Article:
The 10 best books of 2015

Jane Ciabattari picks the novels, memoirs and short story collections that deserved a place on your shelf this year.


10Patti Smith, M Train

In this glorious and melancholy sequel to her National Book Award-winning Just Kids, Smith returns repeatedly to Café ‘Ino in Greenwich Village, where she drinks coffee and writes in her notebooks, seeking to “reclaim a certain moment, sound, sensation”. She chronicles her travels – to the penal colony in French Guiana that Jean Genet revered; to Berlin, where she visits Bertolt Brecht’s grave; to Frida Kahlo’s Casa Azul in Mexico City; to Rockaway Beach in New York City, where she buys a bungalow on impulse. She weaves together memories, dreams, Polaroid photos, musings on William S Burroughs, Albert Camus, Sylvia Plath, and moments with her late husband, Fred ‘Sonic’ Smith. M Train is filled with poetry, truth, belief in life and writing, and “the warmth of human compassion”. (Credit: Knopf)


9Tracy K Smith, Ordinary Light

“She left us at night,” Smith, a Pulitzer Prize-winning poet, writes in the first sentence of her memoir. She opens with an eloquent lament, an account of her mother’s last days and moments, and her own poignant private farewell. She moves on to search for her mother through memories. She remembers her as a steady presence during visits to grandparents, while spending time with her much-older siblings, even in her first encounters with poetry. Smith shares her reminiscences with enormous grace, revealing the particularly vulnerable moments she experienced when she became a motherless daughter, and the lingering, everlasting question of what might have been, had her mother been with her when she became a mother herself. Ordinary Light is a homage, a discovery, a blessing. (Credit: Knopf)


8Anthony Marra, The Tsar of Love and Techno

After drawing critical attention for his first novel A Constellation of Vital Phenomena, set during the Chechen Wars, Marra returns to Russia with nine linked stories. His evocative connection is a 19th-Century Chechen landscape painting, which appears first in a story in which a Soviet censor is tasked with erasing dissidents, including his own brother, from artwork. He is punished himself after he secretly paints his brother’s image into the Chechen landscape. Other stories revolve around a ballet dancer and her descendants, and a 2013 doctoral student, researching the censor and his falsified images, who visits the dacha depicted in the painting. The final tale, dated “outer space, year unknown,” opens with an explosion that sends a cosmonaut into a ‘forever night’. A superbly artful collection. (Credit: Hogarth)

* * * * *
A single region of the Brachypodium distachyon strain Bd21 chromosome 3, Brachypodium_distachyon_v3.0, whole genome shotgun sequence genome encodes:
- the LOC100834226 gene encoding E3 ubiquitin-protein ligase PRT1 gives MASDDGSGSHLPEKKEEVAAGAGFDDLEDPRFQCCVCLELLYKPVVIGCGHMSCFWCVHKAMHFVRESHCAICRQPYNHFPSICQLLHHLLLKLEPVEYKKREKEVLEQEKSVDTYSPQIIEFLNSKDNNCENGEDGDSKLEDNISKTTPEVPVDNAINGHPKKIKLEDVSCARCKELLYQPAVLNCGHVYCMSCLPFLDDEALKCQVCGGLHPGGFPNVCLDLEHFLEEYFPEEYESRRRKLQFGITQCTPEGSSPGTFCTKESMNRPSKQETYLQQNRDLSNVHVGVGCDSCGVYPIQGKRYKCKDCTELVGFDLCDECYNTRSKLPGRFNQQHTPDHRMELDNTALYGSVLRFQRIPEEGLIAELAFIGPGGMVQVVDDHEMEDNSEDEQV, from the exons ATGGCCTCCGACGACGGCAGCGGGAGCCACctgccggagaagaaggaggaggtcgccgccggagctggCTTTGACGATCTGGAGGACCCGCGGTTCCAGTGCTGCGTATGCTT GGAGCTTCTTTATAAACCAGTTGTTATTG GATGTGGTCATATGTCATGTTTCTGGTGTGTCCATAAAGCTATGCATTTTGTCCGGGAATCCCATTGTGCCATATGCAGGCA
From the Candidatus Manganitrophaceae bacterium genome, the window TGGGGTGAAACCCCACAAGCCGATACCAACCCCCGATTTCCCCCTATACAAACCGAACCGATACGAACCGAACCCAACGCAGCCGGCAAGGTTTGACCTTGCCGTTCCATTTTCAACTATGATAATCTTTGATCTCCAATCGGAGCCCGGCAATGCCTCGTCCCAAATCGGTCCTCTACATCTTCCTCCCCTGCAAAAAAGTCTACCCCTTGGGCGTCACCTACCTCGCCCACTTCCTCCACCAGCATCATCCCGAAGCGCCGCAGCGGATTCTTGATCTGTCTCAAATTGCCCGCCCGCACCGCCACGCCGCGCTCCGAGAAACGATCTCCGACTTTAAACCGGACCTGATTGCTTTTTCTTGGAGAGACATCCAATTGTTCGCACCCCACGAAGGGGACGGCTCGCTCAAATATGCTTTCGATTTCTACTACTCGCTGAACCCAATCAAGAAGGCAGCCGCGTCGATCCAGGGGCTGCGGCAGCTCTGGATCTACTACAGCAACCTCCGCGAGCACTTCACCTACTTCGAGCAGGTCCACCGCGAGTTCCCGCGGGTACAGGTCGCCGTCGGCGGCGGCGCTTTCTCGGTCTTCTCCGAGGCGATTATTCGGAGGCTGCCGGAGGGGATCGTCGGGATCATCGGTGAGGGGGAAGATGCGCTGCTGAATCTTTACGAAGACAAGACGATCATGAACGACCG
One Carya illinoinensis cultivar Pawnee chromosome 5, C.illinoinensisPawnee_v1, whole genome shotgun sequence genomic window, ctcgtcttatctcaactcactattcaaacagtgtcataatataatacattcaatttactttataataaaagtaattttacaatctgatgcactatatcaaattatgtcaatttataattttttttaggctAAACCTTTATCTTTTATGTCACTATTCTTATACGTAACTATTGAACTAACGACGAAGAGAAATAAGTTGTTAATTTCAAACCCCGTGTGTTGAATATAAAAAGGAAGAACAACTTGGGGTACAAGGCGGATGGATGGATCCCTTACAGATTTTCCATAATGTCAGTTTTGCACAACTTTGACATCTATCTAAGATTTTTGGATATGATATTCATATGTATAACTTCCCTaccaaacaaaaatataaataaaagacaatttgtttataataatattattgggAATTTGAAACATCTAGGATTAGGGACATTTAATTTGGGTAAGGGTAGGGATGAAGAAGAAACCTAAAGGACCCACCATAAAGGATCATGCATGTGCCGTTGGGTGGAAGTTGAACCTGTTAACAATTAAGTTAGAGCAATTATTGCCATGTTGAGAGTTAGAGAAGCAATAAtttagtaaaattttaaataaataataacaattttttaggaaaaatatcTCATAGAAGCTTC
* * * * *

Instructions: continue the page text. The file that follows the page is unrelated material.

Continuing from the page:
7Kate Walbert, The Sunken Cathedral

The title to this gorgeously written impressionistic novel is drawn from the Debussy piece about the mythical Cathedral of Ys off the Brittany coast, the ‘musical version’ of Cezanne. It’s just one of Walbert’s reflective layers as she explores the ever-shifting present in a post-9/11 New York jolted by threats of terrorism and flooding. She follows Marie and Simone, two women haunted by memories of escaping war-time France to make a life in Chelsea. Decades later, they watch their neighbourhood gentrify, and soon the newly built Highline adds a patina of glamour. Their neighbour Elizabeth worries about keeping her school-age children safe in a world fraught with new dangers. Walbert underscores the ways in which the submerged past resonates long after we’ve moved on, in search of comfort and enduring love. (Credit: Scribner)


6Colum McCann, Thirteen Ways of Looking

McCann, who won a National Book Award for Let the Great World Spin, wrote these stories just before and after being assaulted on a street in Connecticut. The title novella follows a retired judge through the last day of his life, emphasising the multiple surveillance cameras around him before he is attacked. He muses about his family and cases from the past in a time-shifting stream of consciousness. “We dwell in the constant past,” McCann writes, “even when we’re dreaming of the future.” In three other superb tales of tragedy and consequences – about a woman on guard duty in Afghanistan, a nun who sees on television the man who once tortured her in El Salvador, and a Galway mother whose gift for her disabled adopted teenage son puts his life at risk – McCann shows unparalleled mastery. (Credit: Bloomsbury Publishing)